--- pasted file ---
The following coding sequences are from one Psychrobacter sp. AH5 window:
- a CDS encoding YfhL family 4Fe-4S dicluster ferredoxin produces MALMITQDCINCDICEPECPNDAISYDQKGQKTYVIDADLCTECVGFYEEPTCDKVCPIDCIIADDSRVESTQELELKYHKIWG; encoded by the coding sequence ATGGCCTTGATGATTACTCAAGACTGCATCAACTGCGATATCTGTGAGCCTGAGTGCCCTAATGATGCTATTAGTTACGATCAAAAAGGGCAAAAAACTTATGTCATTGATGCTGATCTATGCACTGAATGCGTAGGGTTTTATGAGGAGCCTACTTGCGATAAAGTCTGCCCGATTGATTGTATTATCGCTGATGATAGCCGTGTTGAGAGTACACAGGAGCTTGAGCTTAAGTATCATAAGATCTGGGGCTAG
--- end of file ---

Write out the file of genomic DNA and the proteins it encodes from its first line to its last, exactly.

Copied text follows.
The following coding sequences are from one Psychrobacter sp. AH5 window:
- a CDS encoding YfhL family 4Fe-4S dicluster ferredoxin produces MALMITQDCINCDICEPECPNDAISYDQKGQKTYVIDADLCTECVGFYEEPTCDKVCPIDCIIADDSRVESTQELELKYHKIWG; encoded by the coding sequence ATGGCCTTGATGATTACTCAAGACTGCATCAACTGCGATATCTGTGAGCCTGAGTGCCCTAATGATGCTATTAGTTACGATCAAAAAGGGCAAAAAACTTATGTCATTGATGCTGATCTATGCACTGAATGCGTAGGGTTTTATGAGGAGCCTACTTGCGATAAAGTCTGCCCGATTGATTGTATTATCGCTGATGATAGCCGTGTTGAGAGTACACAGGAGCTTGAGCTTAAGTATCATAAGATCTGGGGCTAG